This year’s Vallee Summer Meeting was devoted to the Vallee Scholars, the younger generation of basic biomedical researchers supported by the Bert L & N Kuggie Vallee Foundation. Seven of the 14 Vallee Scholars appointed to date spoke on June 23 at the Mandarin Oriental Hotel in Boston to an audience made up of their Vallee Scholar colleagues as well as a handful of Vallee Visiting Professors and local scientists.
Foundation President Peter M Howley (Harvard Medical School) welcomed the delegates with a brief introduction to the Vallee Foundation and warmly thanked the keynote speaker, Stephen Elledge, Gregor Mendel Professor of Genetics at Brigham and Women’s Hospital and Harvard Medical School. Dr Elledge is an internationally renowned expert in cancer biology, the co-recipient of the 2015 Lasker Basic Medical Research Award, and the recipient of one of the 2017 Breathrough Prizes, among many other awards and recognitions. Dr Elledge’s keynote talk entitled Breaking Bad: How aneuploidy drives cancer described recent work from his laboratory about genomic instability in cancer and the identification of genes that both drive and inhibit malignant progression.
Following the plenary lecture, Stephen Benkovic (Pennsylvania State University; VVP 2012; and chairman of the Vallee Scholar Selection Committee) introduced the morning’s Vallee Scholar speakers. Melissa Harrison (University of Wisconsin, VS 2016) talked about her work investigating the process required for the rapid and efficient reprogramming of the early embryonic genome to a pluripotent state. By studying Zelda, the major activator of transcription from the zygotic genome in the fruit fly Drosophila melanogaster, her group has identified specific mechanistic requirements for factors to activate the genome during the very earliest stages of development. Furthermore, she discussed their data demonstrating how the unique properties of Zelda have been co-opted to function in maintaining neural stem cell fates later in development.
Rickard Sandberg (Karolinska Institutet; VS 2015) explored how Single-cell gene expression analyses reveal principles of allelic transcription in mammalian cells. He described the improved single-cell RNA sequencing technologies he is using can aid in better understanding how variations in gene expression manifest and impact development.
Martin Jinek (University of Zurich; VS 2015) presented his work on CRISPR-Cas nucleases, which have recently emerged as powerful tools for genome editing in cells and organisms. The Jinek laboratory investigates these genome editor nucleases at the atomic level using structural biology and has revealed their mechanisms of DNA binding and cleavage.
The afternoon session was chaired by Vallee Foundation Vice President Gordon Hammes (Duke University; VVP 1999). The innate immune system protects our cells from pathogens and our bodies from infections and cancers. One of the key responses of the innate immune system to danger involves cleavage of a cell's own RNA. In response to the question why does our own RNA find itself under attack at the time of a cell-wide crisis, Alexei Korennykh (Princeton University; VS 2016) used structural biology to obtain atomic-resolution pictures of the human receptors responsible for this genetically pre-programmed RNA cleavage, and by using high-throughput DNA sequencing and cell biology he defined how these receptors alter gene expression to protect cells from harm.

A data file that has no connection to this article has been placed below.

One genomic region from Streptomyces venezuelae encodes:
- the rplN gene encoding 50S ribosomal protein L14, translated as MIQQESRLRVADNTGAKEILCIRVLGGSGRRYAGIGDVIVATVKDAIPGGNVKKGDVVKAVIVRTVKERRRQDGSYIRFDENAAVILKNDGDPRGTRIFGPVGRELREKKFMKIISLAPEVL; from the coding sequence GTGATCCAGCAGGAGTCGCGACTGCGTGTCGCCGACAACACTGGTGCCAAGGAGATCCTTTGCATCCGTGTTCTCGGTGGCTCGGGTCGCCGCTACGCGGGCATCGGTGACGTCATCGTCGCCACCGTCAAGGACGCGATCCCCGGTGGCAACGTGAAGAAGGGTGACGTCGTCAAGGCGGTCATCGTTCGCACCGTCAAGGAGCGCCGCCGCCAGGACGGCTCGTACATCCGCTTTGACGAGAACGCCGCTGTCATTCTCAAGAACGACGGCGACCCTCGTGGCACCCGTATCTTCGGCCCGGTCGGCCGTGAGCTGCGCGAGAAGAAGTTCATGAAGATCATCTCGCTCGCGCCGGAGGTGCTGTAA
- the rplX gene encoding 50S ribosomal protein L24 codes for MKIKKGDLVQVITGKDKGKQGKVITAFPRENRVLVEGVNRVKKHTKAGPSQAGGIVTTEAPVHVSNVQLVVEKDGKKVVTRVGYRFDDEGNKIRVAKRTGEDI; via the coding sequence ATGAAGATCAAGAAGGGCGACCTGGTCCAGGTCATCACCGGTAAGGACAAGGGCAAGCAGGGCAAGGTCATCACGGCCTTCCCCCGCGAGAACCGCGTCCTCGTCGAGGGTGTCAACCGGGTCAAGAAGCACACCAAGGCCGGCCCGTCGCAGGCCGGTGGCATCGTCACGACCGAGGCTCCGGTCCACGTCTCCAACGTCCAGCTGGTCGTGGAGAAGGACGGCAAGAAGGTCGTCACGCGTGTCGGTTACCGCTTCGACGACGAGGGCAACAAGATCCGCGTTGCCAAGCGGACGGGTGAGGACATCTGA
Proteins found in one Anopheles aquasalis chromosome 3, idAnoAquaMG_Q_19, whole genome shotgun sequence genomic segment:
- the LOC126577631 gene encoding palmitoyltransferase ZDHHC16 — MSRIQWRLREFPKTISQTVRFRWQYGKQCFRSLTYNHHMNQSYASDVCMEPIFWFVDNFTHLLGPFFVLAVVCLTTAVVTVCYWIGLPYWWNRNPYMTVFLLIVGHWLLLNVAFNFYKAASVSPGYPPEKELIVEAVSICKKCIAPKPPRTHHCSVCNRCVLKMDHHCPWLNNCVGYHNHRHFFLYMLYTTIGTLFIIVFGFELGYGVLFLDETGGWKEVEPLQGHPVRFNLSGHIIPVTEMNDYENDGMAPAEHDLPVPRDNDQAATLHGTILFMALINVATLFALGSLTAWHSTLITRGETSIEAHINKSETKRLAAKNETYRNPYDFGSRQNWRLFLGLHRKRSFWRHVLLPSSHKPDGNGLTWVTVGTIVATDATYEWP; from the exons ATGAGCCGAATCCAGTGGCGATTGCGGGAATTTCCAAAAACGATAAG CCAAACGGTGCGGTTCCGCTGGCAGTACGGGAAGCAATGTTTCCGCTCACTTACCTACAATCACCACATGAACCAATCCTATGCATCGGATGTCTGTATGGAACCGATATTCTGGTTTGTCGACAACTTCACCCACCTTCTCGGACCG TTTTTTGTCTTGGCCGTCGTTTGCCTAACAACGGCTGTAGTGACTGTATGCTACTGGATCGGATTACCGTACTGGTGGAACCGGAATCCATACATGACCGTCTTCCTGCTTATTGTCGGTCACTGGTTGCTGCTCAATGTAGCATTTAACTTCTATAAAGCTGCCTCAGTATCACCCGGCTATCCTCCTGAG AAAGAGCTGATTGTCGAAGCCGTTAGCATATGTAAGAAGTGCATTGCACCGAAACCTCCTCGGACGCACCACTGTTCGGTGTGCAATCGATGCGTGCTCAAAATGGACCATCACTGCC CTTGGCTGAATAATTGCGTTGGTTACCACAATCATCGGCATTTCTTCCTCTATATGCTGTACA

Fabiana Perocchi (University of Munich; VS 2015) then turned our attention to mitochondrial calcium signaling. Strategies to modulate calcium uptake in mitochondria are of great biomedical interest and could have broad therapeutical applications. Nevertheless, pharmacological agents that directly target the main mitochondrial calcium channel, MCU, are not yet available. The Perocchi lab has developed a high-throughput drug discovery approach that selects for human MCU-specific small-molecule modulators in primary drug screens. They identify mitoxantrone among 600 clinically approved drugs to be a selective and direct inhibitor of the MCU channel.
Yiyang Gong (Duke University, VS 2016) was the penultimate speaker. He has developed fast fluorescent protein voltage sensors to directly image action potential from individual neurons. The Gong Laboratory is exploring the application of this imaging technology in live zebrafish.
Antibody fragments are powerful tools in every area of biomedical research, but methods for developing these reagents rely heavily on slow, costly, and often-unreliable animal immunization methods. In the last talk of the day, Andrew Kruse (Harvard Medical School; VS 2016) presented a new platform for antibody fragment development, which is particularly useful for studying membrane receptors. His group is now distributing this platform to any interested academic group to help advance their own research in areas ranging from structural biology to pharmacology.
The lively questions and answers following each presentation spilled over to the evening social event aboard a 90-year old schooner in Boston harbor. Beneath the Roseway’s billowing red sails, which had been hauled aloft by the crew ably assisted by willing Vallee deckhands, the conversation encompassed CRISPR and Zelda, the lights of Boston harbor, alleles and zebrafish, and whatever might be out of sight both in the lab and beneath the waves.